Tires. Checking pressure and tread.
Check tires every month, not only for correct pressure but for irregular wear. Tire pressure drops when the temperature takes a big drop; check tires often in winter. Check pressure only when the car has not been used for 4 hours or more. If it is low, drive slowly to the nearest service station and add air. Use your tire gauge to recheck pressure; air-tower gauges are generally inaccurate.
Checking for wear
To check the tread depth, stick a penny into the tire groove, head first. If you can see the top of Lincoln’s head above the tread rubber, it is less than 1/16 inch deep, effectively bald. On most tires, also look for wear bars across the tread. If they appear, the tread is down to inch.
Rear tires should wear down evenly, and front tires should wear slightly more at the edges (shoulders) than at the center. If you corner hard, front shoulder wear increases.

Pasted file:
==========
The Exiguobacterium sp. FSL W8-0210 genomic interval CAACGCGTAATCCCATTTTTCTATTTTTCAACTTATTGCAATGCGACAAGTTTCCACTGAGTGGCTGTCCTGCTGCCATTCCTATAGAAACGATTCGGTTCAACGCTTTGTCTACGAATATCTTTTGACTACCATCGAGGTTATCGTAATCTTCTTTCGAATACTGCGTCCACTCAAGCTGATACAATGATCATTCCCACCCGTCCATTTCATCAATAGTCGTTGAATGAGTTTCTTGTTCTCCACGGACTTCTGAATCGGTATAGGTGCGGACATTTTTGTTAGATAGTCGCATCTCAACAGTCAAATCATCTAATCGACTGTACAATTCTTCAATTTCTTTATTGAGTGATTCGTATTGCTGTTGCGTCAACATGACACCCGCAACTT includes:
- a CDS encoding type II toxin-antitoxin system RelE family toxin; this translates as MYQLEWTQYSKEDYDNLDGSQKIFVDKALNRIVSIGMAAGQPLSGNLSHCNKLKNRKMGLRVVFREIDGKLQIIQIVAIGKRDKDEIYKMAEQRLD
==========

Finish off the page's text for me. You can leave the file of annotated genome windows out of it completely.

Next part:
If the front tires are worn more toward one side (as opposed to the normal extra wear in the shoulders), have the wheels realigned. Rear tires on front-drive cars may develop wear patterns similar to front tires. If so, rear wheels can often be realigned.
If front-tire wear is spotty, have the tires balanced and the suspension checked for looseness. Large flat spots encircling the tread may be caused by hard braking in combination with worn shock absorbers. Flat spots can also be caused by grabbing brakes.
Bubbles or waviness in the side-walls and waviness in the tread indicate internal damage. Such tires must be replaced at once.